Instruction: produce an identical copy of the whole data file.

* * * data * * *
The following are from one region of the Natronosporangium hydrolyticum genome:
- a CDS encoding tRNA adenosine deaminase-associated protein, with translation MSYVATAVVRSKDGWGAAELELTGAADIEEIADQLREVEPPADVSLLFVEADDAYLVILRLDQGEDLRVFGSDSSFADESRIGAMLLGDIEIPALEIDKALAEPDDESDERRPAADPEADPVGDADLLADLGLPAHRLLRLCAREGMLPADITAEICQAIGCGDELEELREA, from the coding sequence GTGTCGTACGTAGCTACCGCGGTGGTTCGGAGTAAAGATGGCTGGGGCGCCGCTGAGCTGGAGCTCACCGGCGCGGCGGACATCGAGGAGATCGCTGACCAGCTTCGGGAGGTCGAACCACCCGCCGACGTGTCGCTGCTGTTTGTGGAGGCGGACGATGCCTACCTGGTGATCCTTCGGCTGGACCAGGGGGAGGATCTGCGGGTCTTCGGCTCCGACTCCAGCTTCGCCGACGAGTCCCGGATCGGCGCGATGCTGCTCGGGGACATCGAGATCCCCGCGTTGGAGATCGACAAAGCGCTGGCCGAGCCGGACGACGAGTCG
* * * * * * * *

The following are from one region of the Natronosporangium hydrolyticum genome:
- a CDS encoding tRNA adenosine deaminase-associated protein, with translation MSYVATAVVRSKDGWGAAELELTGAADIEEIADQLREVEPPADVSLLFVEADDAYLVILRLDQGEDLRVFGSDSSFADESRIGAMLLGDIEIPALEIDKALAEPDDESDERRPAADPEADPVGDADLLADLGLPAHRLLRLCAREGMLPADITAEICQAIGCGDELEELREA, from the coding sequence GTGTCGTACGTAGCTACCGCGGTGGTTCGGAGTAAAGATGGCTGGGGCGCCGCTGAGCTGGAGCTCACCGGCGCGGCGGACATCGAGGAGATCGCTGACCAGCTTCGGGAGGTCGAACCACCCGCCGACGTGTCGCTGCTGTTTGTGGAGGCGGACGATGCCTACCTGGTGATCCTTCGGCTGGACCAGGGGGAGGATCTGCGGGTCTTCGGCTCCGACTCCAGCTTCGCCGACGAGTCCCGGATCGGCGCGATGCTGCTCGGGGACATCGAGATCCCCGCGTTGGAGATCGACAAAGCGCTGGCCGAGCCGGACGACGAGTCG